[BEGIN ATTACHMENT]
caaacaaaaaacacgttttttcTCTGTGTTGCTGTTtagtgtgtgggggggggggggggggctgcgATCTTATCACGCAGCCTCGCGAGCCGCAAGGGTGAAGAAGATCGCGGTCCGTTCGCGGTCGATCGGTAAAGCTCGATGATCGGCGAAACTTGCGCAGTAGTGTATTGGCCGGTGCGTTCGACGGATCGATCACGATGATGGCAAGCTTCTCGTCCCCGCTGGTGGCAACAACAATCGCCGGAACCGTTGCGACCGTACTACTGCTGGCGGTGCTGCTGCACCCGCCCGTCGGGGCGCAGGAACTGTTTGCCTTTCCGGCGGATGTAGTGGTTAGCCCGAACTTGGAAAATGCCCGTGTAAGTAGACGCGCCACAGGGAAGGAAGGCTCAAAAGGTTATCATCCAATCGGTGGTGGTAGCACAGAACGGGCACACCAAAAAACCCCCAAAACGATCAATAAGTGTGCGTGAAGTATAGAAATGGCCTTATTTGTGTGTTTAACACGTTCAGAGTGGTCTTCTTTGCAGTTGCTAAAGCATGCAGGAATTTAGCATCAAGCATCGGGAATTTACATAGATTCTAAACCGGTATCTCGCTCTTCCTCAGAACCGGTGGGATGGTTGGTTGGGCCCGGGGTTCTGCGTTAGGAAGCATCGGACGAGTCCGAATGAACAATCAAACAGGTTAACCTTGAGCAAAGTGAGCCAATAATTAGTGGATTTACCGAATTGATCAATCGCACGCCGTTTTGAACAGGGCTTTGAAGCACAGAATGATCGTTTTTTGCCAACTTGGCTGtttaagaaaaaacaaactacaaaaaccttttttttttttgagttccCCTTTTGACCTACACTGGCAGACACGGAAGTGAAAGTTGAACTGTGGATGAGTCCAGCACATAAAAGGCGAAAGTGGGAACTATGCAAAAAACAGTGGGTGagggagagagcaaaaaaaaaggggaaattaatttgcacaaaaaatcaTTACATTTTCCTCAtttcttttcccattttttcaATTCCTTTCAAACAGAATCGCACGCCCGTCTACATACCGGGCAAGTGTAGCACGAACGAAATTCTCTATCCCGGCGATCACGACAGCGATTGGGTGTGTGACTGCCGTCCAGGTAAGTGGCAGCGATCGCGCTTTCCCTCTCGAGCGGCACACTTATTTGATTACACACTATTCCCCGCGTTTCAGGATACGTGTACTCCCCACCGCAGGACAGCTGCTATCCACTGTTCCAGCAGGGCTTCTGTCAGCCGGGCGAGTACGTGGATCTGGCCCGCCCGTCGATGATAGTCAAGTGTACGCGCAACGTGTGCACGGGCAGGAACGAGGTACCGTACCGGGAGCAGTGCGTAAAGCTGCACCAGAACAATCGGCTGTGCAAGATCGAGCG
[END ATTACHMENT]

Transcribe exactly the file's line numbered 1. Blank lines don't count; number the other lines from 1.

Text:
caaacaaaaaacacgttttttcTCTGTGTTGCTGTTtagtgtgtgggggggggggggggggctgcgATCTTATCACGCAGCCTCGCGAGCCGCAAGGGTGAAGAAGATCGCGGTCCGTTCGCGGTCGATCGGTAAAGCTCGATGATCGGCGAAACTTGCGCAGTAGTGTATTGGCCGGTGCGTTCGACGGATCGATCACGATGATGGCAAGCTTCTCGTCCCCGCTGGTGGCAACAACAATCGCCGGAACCGTTGCGACCGTACTACTGCTGGCGGTGCTGCTGCACCCGCCCGTCGGGGCGCAGGAACTGTTTGCCTTTCCGGCGGATGTAGTGGTTAGCCCGAACTTGGAAAATGCCCGTGTAAGTAGACGCGCCACAGGGAAGGAAGGCTCAAAAGGTTATCATCCAATCGGTGGTGGTAGCACAGAACGGGCACACCAAAAAACCCCCAAAACGATCAATAAGTGTGCGTGAAGTATAGAAATGGCCTTATTTGTGTGTTTAACACGTTCAGAGTGGTCTTCTTTGCAGTTGCTAAAGCATGCAGGAATTTAGCATCAAGCATCGGGAATTTACATAGATTCTAAACCGGTATCTCGCTCTTCCTCAGAACCGGTGGGATGGTTGGTTGGGCCCGGGGTTCTGCGTTAGGAAGCATCGGACGAGTCCGAATGAACAATCAAACAGGTTAACCTTGAGCAAAGTGAGCCAATAATTAGTGGATTTACCGAATTGATCAATCGCACGCCGTTTTGAACAGGGCTTTGAAGCACAGAATGATCGTTTTTTGCCAACTTGGCTGtttaagaaaaaacaaactacaaaaaccttttttttttttgagttccCCTTTTGACCTACACTGGCAGACACGGAAGTGAAAGTTGAACTGTGGATGAGTCCAGCACATAAAAGGCGAAAGTGGGAACTATGCAAAAAACAGTGGGTGagggagagagcaaaaaaaaaggggaaattaatttgcacaaaaaatcaTTACATTTTCCTCAtttcttttcccattttttcaATTCCTTTCAAACAGAATCGCACGCCCGTCTACATACCGGGCAAGTGTAGCACGAACGAAATTCTCTATCCCGGCGATCACGACAGCGATTGGGTGTGTGACTGCCGTCCAGGTAAGTGGCAGCGATCGCGCTTTCCCTCTCGAGCGGCACACTTATTTGATTACACACTATTCCCCGCGTTTCAGGATACGTGTACTCCCCACCGCAGGACAGCTGCTATCCACTGTTCCAGCAGGGCTTCTGTCAGCCGGGCGAGTACGTGGATCTGGCCCGCCCGTCGATGATAGTCAAGTGTACGCGCAACGTGTGCACGGGCAGGAACGAGGTACCGTACCGGGAGCAGTGCGTAAAGCTGCACCAGAACAATCGGCTGTGCAAGATCGAGCG